• Equipment for Capacitance & Inductance Measurements ~ Values and Performance Characteristics

Equipment Additions (Electronic):

  • Dummy R.F. Load

  • Miscellaneous Meter Movements (Ammeters and Voltmeters)

  • SWR Meter

  • Attenuator allowing for switching in up to about -80 dB (or more) of controlled attenuation

  • Audio Frequency Generator

  • Radio Frequency Generator

  • Oscilloscope (Dual Trace and Triggered - minimum)

  • Frequency Counter

  • Digital Logic Probe

  • Antenna Analyzer

  • Wavemeter

  • FFT Analyzer

  • Spectrum Analyzer

  • Vector Noise Analyzer

  • Time and Frequency Standards

Electronic Components:

  • Resistor Selection - Leads and SMT types (I suggest 1% tolerance assortments.)

  • Capacitor Selection(s) - Disc; Electrolytic; SMT

  • Diode Selection - Leaded and SMT (Power and Switching)

  • Transistor Selection -Leaded and SMT (NPN, PNP, FET, small signal (audio and RF), Power)

  • Light Emitting Diodes (LED) in various colors and sizes

  • Potentiometers - Various (Variable Resistors)

  • Switch Selection - Various Styles (Toggle, Slide, Rotary, Push Button, Various Pole Configurations, etc.)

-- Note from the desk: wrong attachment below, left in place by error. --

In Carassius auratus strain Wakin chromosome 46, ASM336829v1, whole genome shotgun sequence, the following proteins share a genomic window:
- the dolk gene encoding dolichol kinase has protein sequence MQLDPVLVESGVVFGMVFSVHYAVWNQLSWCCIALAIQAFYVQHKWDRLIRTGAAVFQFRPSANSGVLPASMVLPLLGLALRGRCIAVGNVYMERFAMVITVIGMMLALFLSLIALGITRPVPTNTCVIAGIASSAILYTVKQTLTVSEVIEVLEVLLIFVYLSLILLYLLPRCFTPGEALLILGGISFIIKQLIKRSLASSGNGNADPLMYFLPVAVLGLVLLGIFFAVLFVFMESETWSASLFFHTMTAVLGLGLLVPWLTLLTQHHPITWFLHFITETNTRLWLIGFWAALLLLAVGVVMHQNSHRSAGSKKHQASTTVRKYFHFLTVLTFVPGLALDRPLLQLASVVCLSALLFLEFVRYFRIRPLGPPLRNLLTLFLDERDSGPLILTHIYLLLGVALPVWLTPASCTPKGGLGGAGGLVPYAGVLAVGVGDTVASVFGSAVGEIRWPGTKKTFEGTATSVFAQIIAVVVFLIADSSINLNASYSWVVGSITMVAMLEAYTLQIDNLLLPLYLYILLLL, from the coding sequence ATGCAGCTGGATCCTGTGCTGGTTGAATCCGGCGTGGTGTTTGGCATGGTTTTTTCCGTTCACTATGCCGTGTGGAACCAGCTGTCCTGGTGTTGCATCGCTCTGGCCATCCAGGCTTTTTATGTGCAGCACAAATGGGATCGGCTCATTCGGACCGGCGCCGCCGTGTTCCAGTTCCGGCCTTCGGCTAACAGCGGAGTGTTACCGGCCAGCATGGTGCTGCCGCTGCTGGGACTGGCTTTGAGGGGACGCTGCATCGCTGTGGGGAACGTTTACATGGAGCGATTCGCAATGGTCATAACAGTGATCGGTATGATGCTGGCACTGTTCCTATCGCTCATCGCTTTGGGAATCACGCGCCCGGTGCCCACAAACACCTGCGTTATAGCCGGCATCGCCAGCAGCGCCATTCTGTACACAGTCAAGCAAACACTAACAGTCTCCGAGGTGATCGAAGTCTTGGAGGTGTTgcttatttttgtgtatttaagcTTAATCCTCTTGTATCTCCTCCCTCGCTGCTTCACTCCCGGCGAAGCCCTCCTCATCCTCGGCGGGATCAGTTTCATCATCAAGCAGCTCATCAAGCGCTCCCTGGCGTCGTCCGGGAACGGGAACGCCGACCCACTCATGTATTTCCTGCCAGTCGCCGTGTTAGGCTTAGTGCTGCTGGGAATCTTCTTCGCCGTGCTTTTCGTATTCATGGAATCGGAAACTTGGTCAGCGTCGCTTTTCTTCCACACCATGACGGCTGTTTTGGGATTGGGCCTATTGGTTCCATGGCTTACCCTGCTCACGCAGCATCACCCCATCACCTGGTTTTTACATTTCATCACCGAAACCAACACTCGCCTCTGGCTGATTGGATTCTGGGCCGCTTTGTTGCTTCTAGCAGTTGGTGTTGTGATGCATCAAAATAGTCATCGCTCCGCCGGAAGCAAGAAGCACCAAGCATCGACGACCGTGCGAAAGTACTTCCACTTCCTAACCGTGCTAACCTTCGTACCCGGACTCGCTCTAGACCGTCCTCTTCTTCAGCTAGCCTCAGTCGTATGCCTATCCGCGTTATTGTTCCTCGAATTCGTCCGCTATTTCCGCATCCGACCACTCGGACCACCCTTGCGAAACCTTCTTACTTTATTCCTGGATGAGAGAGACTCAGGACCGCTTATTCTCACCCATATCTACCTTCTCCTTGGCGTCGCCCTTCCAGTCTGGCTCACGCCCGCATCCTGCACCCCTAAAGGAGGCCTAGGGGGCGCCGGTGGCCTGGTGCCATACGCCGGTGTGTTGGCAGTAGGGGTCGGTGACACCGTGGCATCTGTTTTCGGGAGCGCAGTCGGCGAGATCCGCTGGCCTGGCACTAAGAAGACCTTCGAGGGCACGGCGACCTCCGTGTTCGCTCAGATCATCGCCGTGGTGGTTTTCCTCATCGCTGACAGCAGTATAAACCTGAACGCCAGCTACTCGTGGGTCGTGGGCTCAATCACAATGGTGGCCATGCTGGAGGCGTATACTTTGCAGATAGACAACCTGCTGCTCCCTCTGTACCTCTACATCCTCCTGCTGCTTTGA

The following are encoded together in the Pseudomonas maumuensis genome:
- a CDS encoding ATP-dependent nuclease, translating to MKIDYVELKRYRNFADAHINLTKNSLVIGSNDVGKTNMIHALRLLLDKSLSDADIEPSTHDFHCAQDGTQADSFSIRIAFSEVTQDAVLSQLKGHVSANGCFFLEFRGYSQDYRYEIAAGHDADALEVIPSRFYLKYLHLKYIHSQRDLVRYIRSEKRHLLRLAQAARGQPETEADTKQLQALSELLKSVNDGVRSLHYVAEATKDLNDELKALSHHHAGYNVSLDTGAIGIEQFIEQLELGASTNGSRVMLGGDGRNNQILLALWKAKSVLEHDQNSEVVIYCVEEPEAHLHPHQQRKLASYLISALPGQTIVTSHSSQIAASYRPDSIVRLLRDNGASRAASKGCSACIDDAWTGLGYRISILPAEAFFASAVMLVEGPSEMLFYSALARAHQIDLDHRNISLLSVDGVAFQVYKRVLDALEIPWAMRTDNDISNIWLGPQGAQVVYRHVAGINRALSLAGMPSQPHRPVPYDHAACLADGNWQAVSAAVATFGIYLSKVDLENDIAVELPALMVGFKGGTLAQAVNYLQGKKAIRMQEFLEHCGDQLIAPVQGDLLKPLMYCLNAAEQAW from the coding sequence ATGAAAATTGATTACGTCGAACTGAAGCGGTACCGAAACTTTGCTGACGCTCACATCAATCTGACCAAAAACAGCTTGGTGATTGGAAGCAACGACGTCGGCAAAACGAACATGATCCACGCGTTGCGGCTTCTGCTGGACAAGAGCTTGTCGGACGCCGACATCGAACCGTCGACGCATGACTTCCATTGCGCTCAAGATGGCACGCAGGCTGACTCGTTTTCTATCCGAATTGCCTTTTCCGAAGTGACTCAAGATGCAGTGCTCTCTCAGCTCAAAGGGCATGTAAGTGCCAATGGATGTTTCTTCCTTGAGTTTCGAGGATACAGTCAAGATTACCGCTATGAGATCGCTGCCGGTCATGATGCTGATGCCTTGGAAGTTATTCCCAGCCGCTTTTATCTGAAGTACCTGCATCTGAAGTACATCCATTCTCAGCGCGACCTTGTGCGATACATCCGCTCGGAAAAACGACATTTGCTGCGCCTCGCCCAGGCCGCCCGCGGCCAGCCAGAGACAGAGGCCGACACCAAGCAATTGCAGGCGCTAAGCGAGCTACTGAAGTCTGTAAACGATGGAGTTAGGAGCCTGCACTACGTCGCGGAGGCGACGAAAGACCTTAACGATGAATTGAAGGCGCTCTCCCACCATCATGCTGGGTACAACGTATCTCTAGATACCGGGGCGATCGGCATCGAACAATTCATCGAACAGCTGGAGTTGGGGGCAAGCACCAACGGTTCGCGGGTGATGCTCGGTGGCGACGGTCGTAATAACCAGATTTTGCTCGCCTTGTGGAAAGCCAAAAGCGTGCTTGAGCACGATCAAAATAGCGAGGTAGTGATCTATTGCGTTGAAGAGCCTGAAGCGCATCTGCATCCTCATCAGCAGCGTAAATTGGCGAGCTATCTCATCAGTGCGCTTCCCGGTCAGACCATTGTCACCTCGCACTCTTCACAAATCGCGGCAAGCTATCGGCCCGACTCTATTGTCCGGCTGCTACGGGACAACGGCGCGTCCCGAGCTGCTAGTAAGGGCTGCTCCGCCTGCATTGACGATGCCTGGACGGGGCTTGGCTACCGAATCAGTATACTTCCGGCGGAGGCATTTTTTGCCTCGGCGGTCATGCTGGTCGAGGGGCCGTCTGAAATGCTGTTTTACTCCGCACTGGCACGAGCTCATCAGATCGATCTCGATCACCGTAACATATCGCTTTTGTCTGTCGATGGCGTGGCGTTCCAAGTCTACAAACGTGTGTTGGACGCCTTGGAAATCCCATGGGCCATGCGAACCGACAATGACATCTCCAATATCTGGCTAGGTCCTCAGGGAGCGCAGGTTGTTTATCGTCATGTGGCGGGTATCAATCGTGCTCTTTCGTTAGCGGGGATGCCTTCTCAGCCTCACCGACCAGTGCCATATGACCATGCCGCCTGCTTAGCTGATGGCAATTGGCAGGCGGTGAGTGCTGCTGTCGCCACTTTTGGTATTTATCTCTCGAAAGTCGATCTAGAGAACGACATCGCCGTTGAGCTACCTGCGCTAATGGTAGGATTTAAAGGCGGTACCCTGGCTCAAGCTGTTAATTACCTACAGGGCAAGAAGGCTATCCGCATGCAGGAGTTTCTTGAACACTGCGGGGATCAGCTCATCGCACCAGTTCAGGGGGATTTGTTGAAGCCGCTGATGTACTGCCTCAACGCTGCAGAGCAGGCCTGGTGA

• Ferrite Core Selection

  • Magnet Wire and Teflon Tape for windings on Ferrite Cores

  • Batteries, Tester and Holders (1.5 volt and 9 volt)

  • Voltage Regulator ICs (Various Voltage/Power Sizes )

  • Relays (12 volt - small and large) {Perhaps Sockets for the Relays}

  • Miscellaneous Integrated Circuits [IC] (555 timers; Op Amps; Digital Logic Gates; various analog devices)

  • IC Sockets

  • Loud Speaker(s)

  • Displays - Seven Segment and Sixteen Segment

  • Micro-controllers / Microcomputers

  • Various Sensor, Clock, GPS, etc. Modules for small computers. {Watch the voltage requirements - 3.3 volt Vs 5.0 volt can burn out devices quickly!}